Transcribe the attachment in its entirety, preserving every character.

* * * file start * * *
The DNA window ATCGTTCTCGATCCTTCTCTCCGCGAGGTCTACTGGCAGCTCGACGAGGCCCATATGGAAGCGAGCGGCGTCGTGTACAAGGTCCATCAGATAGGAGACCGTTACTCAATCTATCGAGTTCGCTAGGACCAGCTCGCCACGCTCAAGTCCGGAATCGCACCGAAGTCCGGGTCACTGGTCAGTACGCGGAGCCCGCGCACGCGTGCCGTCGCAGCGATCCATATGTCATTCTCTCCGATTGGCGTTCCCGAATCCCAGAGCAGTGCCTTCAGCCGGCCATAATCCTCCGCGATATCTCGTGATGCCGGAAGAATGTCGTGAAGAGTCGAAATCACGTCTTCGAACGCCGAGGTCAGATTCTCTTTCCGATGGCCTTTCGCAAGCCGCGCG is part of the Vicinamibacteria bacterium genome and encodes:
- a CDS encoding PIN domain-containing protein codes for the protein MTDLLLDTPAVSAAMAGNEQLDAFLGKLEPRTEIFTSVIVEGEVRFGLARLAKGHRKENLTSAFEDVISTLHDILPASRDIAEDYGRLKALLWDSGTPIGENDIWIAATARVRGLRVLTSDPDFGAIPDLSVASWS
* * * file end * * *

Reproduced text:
The DNA window ATCGTTCTCGATCCTTCTCTCCGCGAGGTCTACTGGCAGCTCGACGAGGCCCATATGGAAGCGAGCGGCGTCGTGTACAAGGTCCATCAGATAGGAGACCGTTACTCAATCTATCGAGTTCGCTAGGACCAGCTCGCCACGCTCAAGTCCGGAATCGCACCGAAGTCCGGGTCACTGGTCAGTACGCGGAGCCCGCGCACGCGTGCCGTCGCAGCGATCCATATGTCATTCTCTCCGATTGGCGTTCCCGAATCCCAGAGCAGTGCCTTCAGCCGGCCATAATCCTCCGCGATATCTCGTGATGCCGGAAGAATGTCGTGAAGAGTCGAAATCACGTCTTCGAACGCCGAGGTCAGATTCTCTTTCCGATGGCCTTTCGCAAGCCGCGCG is part of the Vicinamibacteria bacterium genome and encodes:
- a CDS encoding PIN domain-containing protein codes for the protein MTDLLLDTPAVSAAMAGNEQLDAFLGKLEPRTEIFTSVIVEGEVRFGLARLAKGHRKENLTSAFEDVISTLHDILPASRDIAEDYGRLKALLWDSGTPIGENDIWIAATARVRGLRVLTSDPDFGAIPDLSVASWS